Applying these principles here, defendant’s motion for summary judgment must be dismissed. Defendant concedes that it served this motion on plaintiff after the conclusion of the 120-day time period set forth in CPLR 3212 (a) (see CPLR 2103 [b] [2] [providing that, where the law prescribes a time period for service, the time “is measured from the service of a paper”]; see also CPLR 2211 [providing that “[a] motion on notice is made when a notice of the motion . . . is served”]; Esdaille v Whitehall Realty Co., 61 AD3d 435, 435-436 [1st Dept 2009] [applying the same]).[FN3] Moreover, defendant merely contends that the belatedly filed motion does not prejudice plaintiff, appearing to overlook the need to establish a proper excuse for its tardiness. “No excuse at all . . . cannot be ‘good cause'” (Brill, 2 NY3d at 652).

Similarly, plaintiff’s request for summary judgement fails as asserted late without any proffered excuse. Plaintiff seeks summary judgment for the first time in opposition to defendant’s motion, and plaintiff served its affirmation in opposition well beyond 120 days after service of the notice of trial (affidavit of service, dated March 6, 2019).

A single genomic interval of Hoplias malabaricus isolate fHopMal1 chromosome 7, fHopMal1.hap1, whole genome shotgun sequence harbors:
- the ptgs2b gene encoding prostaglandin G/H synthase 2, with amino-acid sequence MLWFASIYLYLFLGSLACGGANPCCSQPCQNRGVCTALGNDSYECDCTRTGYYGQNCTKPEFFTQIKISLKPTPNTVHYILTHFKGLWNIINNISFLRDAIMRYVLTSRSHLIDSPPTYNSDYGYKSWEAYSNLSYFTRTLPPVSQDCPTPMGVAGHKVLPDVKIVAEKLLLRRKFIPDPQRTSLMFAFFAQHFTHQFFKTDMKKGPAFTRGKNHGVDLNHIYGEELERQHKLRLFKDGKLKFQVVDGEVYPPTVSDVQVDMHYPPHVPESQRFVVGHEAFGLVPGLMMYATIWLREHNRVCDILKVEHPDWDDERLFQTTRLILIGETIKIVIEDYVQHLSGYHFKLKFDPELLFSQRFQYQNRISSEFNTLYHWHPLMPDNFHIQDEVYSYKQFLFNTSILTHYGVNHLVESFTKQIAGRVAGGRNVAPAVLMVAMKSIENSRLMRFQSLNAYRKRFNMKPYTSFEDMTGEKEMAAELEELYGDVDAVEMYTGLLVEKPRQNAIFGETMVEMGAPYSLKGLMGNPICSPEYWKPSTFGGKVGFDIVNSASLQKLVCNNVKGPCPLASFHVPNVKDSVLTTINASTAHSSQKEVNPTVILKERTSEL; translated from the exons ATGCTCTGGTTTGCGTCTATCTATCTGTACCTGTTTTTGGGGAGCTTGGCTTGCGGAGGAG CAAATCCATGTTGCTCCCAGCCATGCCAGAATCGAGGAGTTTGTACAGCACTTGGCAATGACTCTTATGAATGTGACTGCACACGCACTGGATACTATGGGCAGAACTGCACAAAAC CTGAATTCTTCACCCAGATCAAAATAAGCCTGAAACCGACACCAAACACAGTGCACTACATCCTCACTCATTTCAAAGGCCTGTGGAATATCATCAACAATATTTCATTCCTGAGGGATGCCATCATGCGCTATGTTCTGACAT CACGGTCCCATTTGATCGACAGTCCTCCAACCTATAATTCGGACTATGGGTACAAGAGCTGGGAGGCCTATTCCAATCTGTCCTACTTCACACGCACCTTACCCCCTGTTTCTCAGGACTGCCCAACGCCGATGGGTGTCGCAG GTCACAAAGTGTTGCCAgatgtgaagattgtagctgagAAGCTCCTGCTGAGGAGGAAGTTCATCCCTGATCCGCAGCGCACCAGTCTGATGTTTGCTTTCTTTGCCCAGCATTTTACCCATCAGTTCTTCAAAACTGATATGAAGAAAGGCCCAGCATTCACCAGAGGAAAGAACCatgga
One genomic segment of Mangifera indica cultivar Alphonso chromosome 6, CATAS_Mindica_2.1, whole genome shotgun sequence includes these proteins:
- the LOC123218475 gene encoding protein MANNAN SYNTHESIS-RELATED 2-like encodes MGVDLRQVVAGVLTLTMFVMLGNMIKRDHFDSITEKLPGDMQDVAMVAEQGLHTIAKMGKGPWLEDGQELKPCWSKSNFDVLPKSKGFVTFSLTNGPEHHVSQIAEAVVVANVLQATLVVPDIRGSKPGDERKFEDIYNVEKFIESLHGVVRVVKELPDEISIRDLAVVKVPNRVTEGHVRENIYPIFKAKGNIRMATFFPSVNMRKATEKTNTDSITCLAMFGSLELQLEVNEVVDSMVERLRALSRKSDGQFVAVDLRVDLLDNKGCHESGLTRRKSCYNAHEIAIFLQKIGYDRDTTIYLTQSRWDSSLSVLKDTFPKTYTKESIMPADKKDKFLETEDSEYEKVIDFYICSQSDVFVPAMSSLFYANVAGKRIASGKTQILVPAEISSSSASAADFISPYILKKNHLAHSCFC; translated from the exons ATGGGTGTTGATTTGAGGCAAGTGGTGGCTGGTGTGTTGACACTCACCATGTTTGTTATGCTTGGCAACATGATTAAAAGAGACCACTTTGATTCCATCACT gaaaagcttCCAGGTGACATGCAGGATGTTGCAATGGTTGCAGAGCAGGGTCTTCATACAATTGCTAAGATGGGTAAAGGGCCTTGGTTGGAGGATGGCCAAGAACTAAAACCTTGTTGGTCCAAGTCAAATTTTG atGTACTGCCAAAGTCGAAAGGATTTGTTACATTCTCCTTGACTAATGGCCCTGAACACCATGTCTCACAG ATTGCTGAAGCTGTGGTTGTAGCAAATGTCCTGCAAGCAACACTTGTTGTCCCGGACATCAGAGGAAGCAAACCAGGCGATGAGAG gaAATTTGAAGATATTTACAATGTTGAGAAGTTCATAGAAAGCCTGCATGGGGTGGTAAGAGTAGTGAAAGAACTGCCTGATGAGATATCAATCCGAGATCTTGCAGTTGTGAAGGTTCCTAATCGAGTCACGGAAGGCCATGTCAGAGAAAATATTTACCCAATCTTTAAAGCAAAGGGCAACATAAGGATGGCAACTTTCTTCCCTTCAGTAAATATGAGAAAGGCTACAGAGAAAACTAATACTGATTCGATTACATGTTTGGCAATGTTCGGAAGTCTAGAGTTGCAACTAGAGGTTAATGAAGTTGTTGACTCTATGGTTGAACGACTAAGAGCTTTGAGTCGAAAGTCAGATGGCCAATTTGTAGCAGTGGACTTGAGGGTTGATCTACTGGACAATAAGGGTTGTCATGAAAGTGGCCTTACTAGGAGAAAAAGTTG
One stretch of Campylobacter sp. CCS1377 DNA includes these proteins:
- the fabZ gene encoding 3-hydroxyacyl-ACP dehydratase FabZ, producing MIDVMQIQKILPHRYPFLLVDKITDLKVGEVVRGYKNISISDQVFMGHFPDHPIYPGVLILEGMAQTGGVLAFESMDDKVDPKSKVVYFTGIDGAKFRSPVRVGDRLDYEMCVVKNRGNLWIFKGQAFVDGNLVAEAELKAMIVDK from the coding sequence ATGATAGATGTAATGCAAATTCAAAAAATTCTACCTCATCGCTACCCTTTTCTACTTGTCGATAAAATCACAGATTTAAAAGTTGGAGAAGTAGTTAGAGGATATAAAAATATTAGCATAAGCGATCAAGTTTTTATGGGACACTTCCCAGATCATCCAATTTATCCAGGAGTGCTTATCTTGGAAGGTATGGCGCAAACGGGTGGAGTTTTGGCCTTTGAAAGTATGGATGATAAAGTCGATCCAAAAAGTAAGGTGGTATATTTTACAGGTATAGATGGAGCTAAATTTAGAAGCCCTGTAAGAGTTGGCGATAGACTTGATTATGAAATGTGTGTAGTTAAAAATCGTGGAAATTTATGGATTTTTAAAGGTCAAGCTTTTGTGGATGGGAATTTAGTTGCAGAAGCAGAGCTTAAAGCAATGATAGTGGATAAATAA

Accordingly, it is

ORDERED that defendant’s motion for an order of summary judgment, dismissing plaintiff’s cause of action, is dismissed as untimely.

The constitutes the decision and order of the court.

DATE: August 11, 2020
Emily Morales-Minerva, J.


Footnote 1:Neither party indicates when plaintiff served the notice of trial on defendant, although there is no dispute that plaintiff served the notice of trial over 120 days prior to defendant serving this motion for summary judgment.

Footnote 2: Rule 3212 (a) of the CPLR provides, among other things, that a motion for summary judgment “shall be made no later than one hundred twenty days after the filing of the note of issue, except with leave of court on good cause shown.”

Footnote 3: Defendant states: “The motion was drafted, signed and dated November 13, 2018 — which is within 120 days of the notice of trial. While the motion was not served until a few days later, Plaintiff is not prejudiced by the late motion” (affirmation in reply, ¶ 4).